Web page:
April 07, 2021
When I (Steph) graduated from college and moved to New York City, all I wanted in the world was a dog. Unfortunately, my first job in financial sales didn’t leave any room for a puppy. Each morning I would leave my studio apartment at 6:30am. Every evening I’d get off the subway and roll into my apartment building just after 7pm. I had no time to properly care for a dog.
You can imagine my excitement when I finally left my grueling job. With more time on my hands than before, I finally had the opportunity to welcome a beautiful four-legged friend into my life. The only problem? Finding a reputable dog breeder with available puppies and within driving distance of NYC seemed an impossible feat.
The decision to get a new puppy is incredibly exciting. Unfortunately, finding a healthy puppy from a reputable source is not as easy as it should be. Puppy mills, online and offline pet stores, and backyard breeders churn out puppies for quick cash and accept anybody with a check or credit card.
On the other hand, responsible breeders screen new homes, provide guidance after you take your puppy home, and are willing to take back any dog they have produced. In other words, responsible breeders deeply care. But how do you find a responsible breeder, and how do you know that they are honest?
In this DJANGO Dog Blog article, we share how to find a responsible dog breeder and the most important questions you should ask them.
Where to find a responsible breeder
Here are four great ways to find a responsible dog breeder.
Social media is a fantastic way to connect with dog breeders, their network, and their customers. I found Django’s breeder on Facebook and saw that she was friends with other well-known dachshund breeders throughout the New York City metro and broader U.S. The breeder regularly posted photos of her adult dachshunds and past litters, and other dachshund breeders commented amicably on them. The breeder also uploaded pictures of her and her son at dog shows with her dachshunds and provided information on the shows. I was able to quickly verify (1) the breeder is legitimate and well-known in the dachshund community (2) the breeder is small, i.e. she does not overbreed and has no more than 1-2 litters per year (3) the breeder seems have a loving family who, based on the Facebook photos, clearly love and care for their dogs.
In addition to verifying my breeder via Facebook, I also spoke to several breeders who bred their dachshunds with hers. This final step helped me again confirm her standing in the dachshund community and become comfortable with the breeder.
Breed shows and clubs
The AKC has more than 500 member breed clubs and nearly 5000 affiliated breed clubs. Are you looking for a Chow Chow in Washington state? Search the AKC’s National Club directly for “Chow Chow”, and go directly to the breed-specific National Club website. The National Club may list dog breeders throughout the U.S. as well as their contact information. If no breeders are located within your state, contact the National Club directly and see if they happen to know anyone within 4-6 hours drive of you.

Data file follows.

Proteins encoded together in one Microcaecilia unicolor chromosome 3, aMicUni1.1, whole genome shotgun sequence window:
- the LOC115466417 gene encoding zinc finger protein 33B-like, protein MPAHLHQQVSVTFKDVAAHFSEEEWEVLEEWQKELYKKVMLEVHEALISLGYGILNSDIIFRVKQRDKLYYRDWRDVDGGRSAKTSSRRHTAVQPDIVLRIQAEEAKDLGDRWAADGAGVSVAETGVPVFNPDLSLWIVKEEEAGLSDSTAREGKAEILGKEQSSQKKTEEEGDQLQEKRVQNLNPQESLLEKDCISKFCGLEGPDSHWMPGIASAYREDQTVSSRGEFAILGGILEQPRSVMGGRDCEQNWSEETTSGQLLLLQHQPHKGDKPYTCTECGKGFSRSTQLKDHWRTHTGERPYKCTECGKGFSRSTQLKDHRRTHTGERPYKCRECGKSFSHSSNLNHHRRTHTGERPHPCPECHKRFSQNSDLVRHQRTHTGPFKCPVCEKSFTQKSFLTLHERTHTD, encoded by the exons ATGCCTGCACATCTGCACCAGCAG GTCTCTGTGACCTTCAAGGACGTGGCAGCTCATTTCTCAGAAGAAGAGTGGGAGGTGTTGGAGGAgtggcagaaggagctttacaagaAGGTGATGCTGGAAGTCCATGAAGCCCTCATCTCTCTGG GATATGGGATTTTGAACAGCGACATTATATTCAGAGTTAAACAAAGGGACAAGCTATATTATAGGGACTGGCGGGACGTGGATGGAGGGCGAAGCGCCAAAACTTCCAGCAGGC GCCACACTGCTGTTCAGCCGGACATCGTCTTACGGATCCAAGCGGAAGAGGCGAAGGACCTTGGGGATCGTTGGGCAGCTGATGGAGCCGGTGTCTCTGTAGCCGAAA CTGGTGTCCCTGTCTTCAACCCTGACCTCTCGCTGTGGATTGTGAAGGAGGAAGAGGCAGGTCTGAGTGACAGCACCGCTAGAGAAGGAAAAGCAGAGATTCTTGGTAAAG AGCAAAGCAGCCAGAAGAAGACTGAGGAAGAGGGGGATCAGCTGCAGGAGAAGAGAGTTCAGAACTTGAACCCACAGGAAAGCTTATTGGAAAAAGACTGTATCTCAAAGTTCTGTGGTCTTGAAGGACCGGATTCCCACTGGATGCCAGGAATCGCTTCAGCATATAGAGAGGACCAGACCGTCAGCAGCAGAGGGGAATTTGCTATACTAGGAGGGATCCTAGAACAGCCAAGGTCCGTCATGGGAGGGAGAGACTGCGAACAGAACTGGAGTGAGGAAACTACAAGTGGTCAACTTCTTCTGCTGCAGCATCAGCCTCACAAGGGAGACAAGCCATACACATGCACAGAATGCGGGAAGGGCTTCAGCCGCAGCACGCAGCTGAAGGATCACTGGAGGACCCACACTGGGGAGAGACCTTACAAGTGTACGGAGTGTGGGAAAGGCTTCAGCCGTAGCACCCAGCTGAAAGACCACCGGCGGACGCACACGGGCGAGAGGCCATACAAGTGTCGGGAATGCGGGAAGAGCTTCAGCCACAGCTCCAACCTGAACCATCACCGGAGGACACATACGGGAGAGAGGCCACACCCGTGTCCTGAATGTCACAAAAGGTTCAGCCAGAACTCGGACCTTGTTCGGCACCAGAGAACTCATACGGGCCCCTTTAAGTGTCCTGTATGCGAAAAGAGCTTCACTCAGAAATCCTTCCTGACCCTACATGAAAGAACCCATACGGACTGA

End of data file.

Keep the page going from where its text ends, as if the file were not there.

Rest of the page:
Breed shows like the Eukanuba National Championship, the Westminster Kennel Club Dog Show, and The National Dog Show have “Meet the Breeds” booths. Reputable breeders present 198 dog breeds that are either currently recognized by the AKC or part of its miscellaneous class.
I went to the Westminster Kennel Club Dog Show in early 2020 (right before COVID) and was amazed by the access to reputable dog breeders. Although I was not looking for a dog at the time, I met and spoke to so many breeders and professional handlers who were happy to tell me about their beautiful dogs. If I had been looking for a hard-to-find dog breed, this would have been a wonderful place to start.
Word of mouth
Do you have co-workers, family, or friends who have used a dog breeder in the past? If yes, what was their experience with the breeder? Did they visit the breeder’s home and see the environment the puppies were cared for in? Do they still have contact with the breeder today? Based on their experiences, ask them if they would recommend their breeder. If the dog breed you are looking into is not common, ask friends and family if they know of anyone else with this type of dog. There is a chance they can refer you to another friend who worked with a reputable breeder.
Dog trainers and veterinarians.
Dog trainers and veterinarians work with all types of dog breeds and may be able to recommend responsible dog breeders in your area. Are you looking for a more unique dog breed, i.e. a Chinese Crested? A popular dog trainer in your town may have worked with a Chinese Crested before and can put you in touch with the owner. Although veterinarians may be unable to share customer/patient information without prior approval, they may still know of the breeders used by their customers—especially if the breeder is local. Remember that veterinarians usually visit reputable dog breeders’ homes to check on new litters, perform parent health screenings, and give initial vaccinations.
Important questions to ask a dog breeder
Here are the most important questions that you should ask the dog breeder before you agree to purchase a puppy.
1. What dog breeds do you specialize in? How long have you been breeding?
Responsible breeders only work with one or two breeds. They have extensive knowledge and years of experience with their specific breeds. They are able to talk about the breed’s history, temperament, and genetic diseases. You may also want to ask if they are involved in any canine sports or purebred clubs.
2. Do you have any references?
Ask the breeder for the names, phone numbers, and/or email addresses of people they have sold to within the past year. Contact their clients and find out how long they have known the breeder, if they are happy with their puppy, and how any problems were handled.
3. Can I meet the puppy’s parents?
If the breeder co-breeds with other breeders or uses artificial insemination or stud service, you will not be able to meet your puppy’s father. That is why it is critical that you meet his mother. How big is she, and is that the dog size that you want? What does she look like, and is she well groomed? Is she aggressive, shy, or friendly? Has she had any serious health conditions or genetic disorders?
4. How old are the puppy’s parents? How many litters has the female dog had?
Male dogs should be bred between 1-2 years old. Female dogs should be bred after 18 months of age and can produce 3 to 4 liters in their lifetime. After 5 years of age, female dogs have abnormal heats and are less capable of handling the physical demands of pregnancy. They are more likely to have stillborn puppies and premature labor.
5. What health tests have been performed on the puppy’s parents?
Responsible and ethical breeders will have the parents tested for genetic diseases that are common to the breed. They may even put the scores and x-rays for each dog on their website.
6. Can I meet and handle the full litter?